If you havent yet... Check the freezer section of a health food store. There are many many options and flavors so personal tastes count for everything... I really like SOY DELICIOUS brand... They are as good as any "real" icecream! They have incredible flavors like salted caramel, chocolate caramel Turtle Tracks, Peanut Butter ZigZag.. etc. But if you like plain vanilla, you may want to add more toppings like chocolate syrup, peanut butter, jam, nuts... etc... but you may love it the way it is!
There are many other brands too, so try a bunch!
I am not a big fan of rice cream, but perhaps you will like it! There is also a lot of frozen fruit sorbets that are very good and refreshing...
Or make your own vegan icecream or sorbet. Check for recipes or for super easy, just freeze some sliced bananas, whirl with a little non dairy milk, add a touch of vanilla, chocolate syrup, strawberries, whatever. More non dairy milk for a shake or refreeze to spoon like icecream!
or an easy sorbet, freeze a can of canned peaches (or similar) and whirl in a blender.. Yum!
For 1 cup use 3/4 c soymilk and 1/3 c vegan melted margarine
Blender ripe avocado with a little soy milk and oil to thin. or mix tofu with 25% or more oil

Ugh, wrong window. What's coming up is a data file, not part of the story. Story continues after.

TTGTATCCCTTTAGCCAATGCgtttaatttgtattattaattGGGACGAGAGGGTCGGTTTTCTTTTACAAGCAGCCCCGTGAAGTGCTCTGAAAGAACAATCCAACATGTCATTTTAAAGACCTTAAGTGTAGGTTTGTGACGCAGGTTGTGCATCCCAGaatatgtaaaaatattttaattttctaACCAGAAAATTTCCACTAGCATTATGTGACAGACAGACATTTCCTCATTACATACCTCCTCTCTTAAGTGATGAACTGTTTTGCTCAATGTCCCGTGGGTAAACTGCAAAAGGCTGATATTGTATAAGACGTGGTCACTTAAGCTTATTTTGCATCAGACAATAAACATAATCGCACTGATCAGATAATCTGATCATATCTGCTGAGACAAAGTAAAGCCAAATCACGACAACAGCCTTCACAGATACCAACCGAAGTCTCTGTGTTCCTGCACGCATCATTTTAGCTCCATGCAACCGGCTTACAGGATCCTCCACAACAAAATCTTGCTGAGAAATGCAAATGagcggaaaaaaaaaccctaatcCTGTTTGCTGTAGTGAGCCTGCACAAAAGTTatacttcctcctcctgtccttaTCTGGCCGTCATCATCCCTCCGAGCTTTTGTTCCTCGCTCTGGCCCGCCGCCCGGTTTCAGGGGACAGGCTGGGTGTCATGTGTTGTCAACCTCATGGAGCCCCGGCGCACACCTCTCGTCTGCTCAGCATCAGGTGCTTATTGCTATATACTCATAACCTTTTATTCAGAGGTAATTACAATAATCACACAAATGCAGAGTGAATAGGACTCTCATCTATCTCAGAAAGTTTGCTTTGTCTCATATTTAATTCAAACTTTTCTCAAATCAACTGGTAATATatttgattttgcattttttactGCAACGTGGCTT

Whipped Cream topping, there are vegan versions in the store but I often use frozen vanilla soy delicious or similar dessert..
You can also just froth some very cold coconut or other, milk in a coffee press by pumping it. Yep!
When a person thinks of Mayonnaise, they think of 2 types. One is "REAL" Mayonnaise, which has a bland flavor and is made from almost 100% oil, of which it is emulsified with egg, or whipped hard to change its state from a liquid to a semi solid. Real Mayo is what is used in baking, when a recipe calls for mayonnaise. It is around 75% fat.
The other type we call mayonnaise is truly a salad dressing or bread spread. Something like Miracle whip, which has a sweet tangy flavor and is used most often in Cole slaw recipes, potato salad, or as a bread spread. There are some vegan Mayos on the market, like vegannaise. which you can find at health food stores. But even better are recipes to make your own.Home made vegan mayo.